- Author: Jeannette E. Warnert
Rice farmers in Northern California are trying to determine exactly how much their yields have suffered because of cold irrigation water, according to an article this week in the Chico Enterprise-Record.
The story, written by Heather Hacking, said UC Cooperative Extension farm advisor Cass Mutters has done research to document the temperatures of water in the fields. Rice doesn't produce as well when irrigated with water at lower temperatures, and the longer the water is cold, the more damage is done.
Back in 1968, when Oroville Dam was built, the state water project created the Thermalito Afterbay to warm water destined for irrigation. From the beginning, farmers suspected cold water would still impact yields, but rather than negotiate the specifics then, language was left in the contracts to figure out later. About 10 years ago, because of water project complexities, water was being delivered to farmers at temperatures that made yield decline evident. Last year, the Department of Water Resources agreed to compensate growers for their yield losses.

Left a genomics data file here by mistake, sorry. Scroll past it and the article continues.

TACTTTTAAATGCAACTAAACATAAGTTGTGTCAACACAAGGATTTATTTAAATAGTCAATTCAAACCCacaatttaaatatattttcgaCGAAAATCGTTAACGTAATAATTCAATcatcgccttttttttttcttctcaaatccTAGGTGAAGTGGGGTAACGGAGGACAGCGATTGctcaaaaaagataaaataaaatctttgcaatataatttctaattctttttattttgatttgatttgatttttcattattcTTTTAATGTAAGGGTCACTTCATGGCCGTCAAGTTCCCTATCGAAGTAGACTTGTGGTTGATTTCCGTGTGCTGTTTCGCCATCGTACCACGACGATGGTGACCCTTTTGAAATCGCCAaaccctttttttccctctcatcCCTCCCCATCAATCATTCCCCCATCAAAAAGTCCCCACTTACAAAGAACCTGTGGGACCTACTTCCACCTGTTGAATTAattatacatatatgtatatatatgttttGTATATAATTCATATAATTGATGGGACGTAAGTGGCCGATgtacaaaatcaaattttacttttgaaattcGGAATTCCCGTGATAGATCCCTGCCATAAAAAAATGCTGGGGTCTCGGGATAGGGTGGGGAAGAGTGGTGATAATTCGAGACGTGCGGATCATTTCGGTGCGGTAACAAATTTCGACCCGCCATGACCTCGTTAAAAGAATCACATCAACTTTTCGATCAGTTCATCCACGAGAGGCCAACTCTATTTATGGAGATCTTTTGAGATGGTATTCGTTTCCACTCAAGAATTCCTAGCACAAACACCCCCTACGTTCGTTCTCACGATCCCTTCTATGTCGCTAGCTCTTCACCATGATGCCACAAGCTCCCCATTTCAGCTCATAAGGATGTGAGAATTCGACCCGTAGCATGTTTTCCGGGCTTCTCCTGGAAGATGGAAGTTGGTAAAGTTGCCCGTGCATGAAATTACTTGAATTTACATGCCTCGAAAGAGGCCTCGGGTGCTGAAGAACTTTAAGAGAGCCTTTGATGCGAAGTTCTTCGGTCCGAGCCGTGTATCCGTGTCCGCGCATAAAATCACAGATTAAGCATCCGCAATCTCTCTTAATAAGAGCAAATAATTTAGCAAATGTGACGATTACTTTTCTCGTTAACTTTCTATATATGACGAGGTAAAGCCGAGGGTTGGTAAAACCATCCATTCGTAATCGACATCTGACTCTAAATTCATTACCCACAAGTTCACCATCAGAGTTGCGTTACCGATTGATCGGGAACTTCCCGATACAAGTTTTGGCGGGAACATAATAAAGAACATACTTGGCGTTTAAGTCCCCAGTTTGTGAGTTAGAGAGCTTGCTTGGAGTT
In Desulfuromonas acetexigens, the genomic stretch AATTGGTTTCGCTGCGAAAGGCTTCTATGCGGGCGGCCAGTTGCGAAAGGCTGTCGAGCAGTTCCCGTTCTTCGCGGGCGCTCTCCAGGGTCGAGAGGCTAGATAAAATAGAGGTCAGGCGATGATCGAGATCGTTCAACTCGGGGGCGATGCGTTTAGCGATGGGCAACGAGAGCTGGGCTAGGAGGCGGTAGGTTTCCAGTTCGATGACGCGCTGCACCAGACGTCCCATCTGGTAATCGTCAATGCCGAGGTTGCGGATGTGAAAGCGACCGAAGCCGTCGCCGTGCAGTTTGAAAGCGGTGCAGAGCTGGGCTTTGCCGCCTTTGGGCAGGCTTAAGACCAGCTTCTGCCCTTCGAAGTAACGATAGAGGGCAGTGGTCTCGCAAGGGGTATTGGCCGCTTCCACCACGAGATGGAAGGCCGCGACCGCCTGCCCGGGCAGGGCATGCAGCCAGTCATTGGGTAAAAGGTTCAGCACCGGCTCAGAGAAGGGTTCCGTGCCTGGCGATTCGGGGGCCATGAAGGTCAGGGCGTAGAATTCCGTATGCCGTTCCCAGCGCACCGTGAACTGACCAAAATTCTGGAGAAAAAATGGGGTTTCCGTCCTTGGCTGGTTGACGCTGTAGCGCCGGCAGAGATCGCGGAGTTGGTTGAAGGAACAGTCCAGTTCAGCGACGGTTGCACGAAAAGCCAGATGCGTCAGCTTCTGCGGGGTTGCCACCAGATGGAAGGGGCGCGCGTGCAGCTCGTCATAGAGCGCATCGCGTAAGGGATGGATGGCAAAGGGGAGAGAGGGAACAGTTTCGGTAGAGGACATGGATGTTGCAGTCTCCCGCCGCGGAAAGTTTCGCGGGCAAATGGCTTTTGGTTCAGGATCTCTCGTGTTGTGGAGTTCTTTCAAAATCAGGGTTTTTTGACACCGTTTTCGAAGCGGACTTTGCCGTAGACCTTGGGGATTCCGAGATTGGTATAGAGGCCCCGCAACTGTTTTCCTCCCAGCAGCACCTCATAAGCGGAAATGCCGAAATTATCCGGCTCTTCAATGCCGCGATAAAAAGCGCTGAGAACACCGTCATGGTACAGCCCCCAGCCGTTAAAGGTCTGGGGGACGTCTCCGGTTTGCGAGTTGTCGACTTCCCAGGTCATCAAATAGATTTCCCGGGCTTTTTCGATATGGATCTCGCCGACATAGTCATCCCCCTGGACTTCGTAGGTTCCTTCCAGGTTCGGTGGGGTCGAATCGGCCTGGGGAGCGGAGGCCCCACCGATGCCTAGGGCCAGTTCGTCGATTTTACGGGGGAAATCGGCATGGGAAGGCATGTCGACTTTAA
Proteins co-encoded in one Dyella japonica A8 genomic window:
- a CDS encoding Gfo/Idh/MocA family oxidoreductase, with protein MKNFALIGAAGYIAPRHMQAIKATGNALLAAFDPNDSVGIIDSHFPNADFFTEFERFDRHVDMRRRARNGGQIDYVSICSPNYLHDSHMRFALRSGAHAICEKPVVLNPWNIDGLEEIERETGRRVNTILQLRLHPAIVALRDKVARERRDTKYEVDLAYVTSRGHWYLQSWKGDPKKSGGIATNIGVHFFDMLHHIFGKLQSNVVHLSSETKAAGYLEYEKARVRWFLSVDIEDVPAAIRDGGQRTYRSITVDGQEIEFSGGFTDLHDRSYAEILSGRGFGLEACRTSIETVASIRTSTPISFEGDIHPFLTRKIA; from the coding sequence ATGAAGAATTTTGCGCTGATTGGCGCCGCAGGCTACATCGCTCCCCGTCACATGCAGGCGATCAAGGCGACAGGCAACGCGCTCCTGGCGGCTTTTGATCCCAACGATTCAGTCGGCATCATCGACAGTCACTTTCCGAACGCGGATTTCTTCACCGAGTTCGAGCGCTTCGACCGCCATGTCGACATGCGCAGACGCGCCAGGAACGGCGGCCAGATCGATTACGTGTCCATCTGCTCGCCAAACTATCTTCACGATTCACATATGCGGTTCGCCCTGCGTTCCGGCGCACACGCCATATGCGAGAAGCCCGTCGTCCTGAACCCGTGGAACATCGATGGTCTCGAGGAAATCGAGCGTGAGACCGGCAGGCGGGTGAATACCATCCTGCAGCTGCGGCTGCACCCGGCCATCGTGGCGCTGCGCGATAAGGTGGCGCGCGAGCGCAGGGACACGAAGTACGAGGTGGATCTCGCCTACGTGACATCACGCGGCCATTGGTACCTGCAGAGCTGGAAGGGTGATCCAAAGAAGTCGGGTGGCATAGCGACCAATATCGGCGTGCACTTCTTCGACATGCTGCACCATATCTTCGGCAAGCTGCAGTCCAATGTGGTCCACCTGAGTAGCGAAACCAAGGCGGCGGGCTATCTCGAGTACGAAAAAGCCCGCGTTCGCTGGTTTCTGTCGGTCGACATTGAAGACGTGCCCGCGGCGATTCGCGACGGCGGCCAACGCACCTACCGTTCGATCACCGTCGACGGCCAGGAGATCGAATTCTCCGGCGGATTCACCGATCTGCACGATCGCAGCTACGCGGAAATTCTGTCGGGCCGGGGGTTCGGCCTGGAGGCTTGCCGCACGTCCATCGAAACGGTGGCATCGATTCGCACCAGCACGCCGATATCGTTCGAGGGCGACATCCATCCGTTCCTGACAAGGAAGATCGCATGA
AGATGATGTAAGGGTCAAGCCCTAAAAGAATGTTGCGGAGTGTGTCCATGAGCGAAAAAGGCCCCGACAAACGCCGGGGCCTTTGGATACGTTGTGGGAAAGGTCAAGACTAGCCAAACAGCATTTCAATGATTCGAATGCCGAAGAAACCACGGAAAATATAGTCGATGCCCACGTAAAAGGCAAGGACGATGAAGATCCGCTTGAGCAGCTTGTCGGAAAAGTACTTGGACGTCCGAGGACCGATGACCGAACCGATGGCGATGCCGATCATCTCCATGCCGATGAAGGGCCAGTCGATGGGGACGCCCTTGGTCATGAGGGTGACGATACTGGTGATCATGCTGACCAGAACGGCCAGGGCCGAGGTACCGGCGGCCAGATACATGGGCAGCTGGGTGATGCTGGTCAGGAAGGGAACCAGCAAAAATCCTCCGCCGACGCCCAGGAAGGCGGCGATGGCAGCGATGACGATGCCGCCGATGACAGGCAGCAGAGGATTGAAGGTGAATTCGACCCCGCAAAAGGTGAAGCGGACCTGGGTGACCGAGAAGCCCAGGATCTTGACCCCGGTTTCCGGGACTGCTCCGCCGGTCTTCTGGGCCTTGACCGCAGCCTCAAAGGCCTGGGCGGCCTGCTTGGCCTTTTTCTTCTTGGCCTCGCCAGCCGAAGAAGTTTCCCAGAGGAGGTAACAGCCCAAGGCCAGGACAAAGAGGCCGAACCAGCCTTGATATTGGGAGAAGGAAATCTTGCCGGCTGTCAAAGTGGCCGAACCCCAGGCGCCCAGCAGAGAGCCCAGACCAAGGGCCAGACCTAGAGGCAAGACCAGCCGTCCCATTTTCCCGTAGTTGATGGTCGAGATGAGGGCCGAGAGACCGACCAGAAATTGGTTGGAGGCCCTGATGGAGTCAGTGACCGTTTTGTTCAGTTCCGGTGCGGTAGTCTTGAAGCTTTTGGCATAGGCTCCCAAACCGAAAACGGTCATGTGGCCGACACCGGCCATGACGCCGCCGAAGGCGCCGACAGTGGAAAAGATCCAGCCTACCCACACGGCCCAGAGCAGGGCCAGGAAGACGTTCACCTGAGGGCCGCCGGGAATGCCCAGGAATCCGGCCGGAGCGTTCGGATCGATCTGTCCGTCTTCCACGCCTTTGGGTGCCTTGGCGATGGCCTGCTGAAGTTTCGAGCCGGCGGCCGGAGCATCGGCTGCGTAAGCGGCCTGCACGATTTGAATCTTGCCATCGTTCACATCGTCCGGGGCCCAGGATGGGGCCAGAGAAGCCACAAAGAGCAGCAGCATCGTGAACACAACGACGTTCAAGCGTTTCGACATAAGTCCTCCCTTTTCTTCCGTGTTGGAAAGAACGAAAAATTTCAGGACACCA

That has set up the current scenario, in which experts are comparing the yields on farms close to the reservoir with those farther away to determine what yield losses can be attributed to cold irrigation water.